The ceremony, which was closed to the public, also featured performances by the Boston Community Chorus. Broadway star Brian Stokes Mitchell performed Kennedy's favorite song, "The Impossible Dream."

As mourners filed into the John F. Kennedy Library and Museum, they were handed a program that featured a quotation from poet William Butler Yeats: "Think where man's glory begins and ends, and say my glory was I had such friends."

Mourners From All Walks Of Life

Earlier, tens of thousands of people stood in long lines for a chance to view the senator's flag-draped casket at the library. Boston Police Capt. Robert Flaherty estimated the turnout at 50,000 over the past two days. The scene was filled with tears as mourners shared fond memories of the larger-than-life senator.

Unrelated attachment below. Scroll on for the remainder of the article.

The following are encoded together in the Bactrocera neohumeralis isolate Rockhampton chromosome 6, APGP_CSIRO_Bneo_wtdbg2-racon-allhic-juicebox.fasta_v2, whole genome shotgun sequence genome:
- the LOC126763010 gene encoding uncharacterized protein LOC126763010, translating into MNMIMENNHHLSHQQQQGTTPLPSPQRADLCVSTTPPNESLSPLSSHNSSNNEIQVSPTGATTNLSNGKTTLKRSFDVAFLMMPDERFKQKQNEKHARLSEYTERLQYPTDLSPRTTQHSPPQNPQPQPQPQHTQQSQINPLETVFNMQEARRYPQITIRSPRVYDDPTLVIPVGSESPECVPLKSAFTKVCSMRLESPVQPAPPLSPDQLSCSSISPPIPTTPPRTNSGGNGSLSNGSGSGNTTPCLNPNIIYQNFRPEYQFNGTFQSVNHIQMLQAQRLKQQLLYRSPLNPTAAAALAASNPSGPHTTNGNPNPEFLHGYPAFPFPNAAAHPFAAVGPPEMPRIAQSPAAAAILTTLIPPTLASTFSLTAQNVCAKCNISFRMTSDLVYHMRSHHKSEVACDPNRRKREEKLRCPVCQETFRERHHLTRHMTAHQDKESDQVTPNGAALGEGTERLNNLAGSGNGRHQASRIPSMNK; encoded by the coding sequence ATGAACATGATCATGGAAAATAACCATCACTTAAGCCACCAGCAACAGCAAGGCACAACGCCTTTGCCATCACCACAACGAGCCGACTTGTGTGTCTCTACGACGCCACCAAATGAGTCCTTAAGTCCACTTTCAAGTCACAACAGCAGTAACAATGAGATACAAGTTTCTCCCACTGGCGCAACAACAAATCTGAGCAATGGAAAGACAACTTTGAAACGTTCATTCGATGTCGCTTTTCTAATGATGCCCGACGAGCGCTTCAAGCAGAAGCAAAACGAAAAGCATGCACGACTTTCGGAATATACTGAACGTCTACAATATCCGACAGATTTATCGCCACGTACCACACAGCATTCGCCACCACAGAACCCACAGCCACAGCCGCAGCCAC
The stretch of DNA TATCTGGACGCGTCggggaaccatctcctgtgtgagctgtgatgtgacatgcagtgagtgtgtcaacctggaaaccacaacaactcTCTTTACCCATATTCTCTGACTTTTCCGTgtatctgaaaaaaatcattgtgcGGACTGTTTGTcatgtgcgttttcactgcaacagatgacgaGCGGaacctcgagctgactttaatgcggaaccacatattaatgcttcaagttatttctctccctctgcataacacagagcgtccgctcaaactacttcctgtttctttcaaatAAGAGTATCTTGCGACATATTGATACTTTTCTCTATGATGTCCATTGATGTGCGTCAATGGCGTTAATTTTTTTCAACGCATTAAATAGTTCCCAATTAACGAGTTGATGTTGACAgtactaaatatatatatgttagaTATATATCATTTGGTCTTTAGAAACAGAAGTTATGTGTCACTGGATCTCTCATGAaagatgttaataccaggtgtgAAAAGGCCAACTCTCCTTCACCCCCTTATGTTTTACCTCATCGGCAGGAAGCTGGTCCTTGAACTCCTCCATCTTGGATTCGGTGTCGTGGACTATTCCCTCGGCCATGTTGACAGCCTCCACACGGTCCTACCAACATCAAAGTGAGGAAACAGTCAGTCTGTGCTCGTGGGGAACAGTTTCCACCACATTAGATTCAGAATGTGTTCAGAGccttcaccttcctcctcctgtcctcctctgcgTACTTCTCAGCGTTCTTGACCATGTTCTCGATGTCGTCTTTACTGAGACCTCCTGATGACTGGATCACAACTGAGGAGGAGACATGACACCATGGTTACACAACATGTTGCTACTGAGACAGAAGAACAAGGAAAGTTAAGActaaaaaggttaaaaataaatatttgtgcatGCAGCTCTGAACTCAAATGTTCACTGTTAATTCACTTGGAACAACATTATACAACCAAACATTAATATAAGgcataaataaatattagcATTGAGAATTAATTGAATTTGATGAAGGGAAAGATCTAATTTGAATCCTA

Democratic Rep. John Lewis of Georgia, a longtime civil rights leader, praised Kennedy for his massive contributions to the cause of equal rights.

Victoria Kennedy, widow of Sen. Edward Kennedy, greets some of the thousands of people standing in line to see her husband lie in repose. L. Ryan/Boston Globe/Landov hide caption

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L. Ryan/Boston Globe/Landov

Victoria Kennedy, widow of Sen. Edward Kennedy, greets some of the thousands of people standing in line to see her husband lie in repose.

L. Ryan/Boston Globe/Landov

"He's one man that changed America forever," Lewis said. "He made America a better place. ... Sen. Kennedy was our champion. He was our leader. He was our shepherd. Without him, we must regroup."

Visitors came from all over the country and the world, from as far away as Nigeria and Portugal. But many recalled how they had been helped personally by Kennedy during his 47 years in the Senate.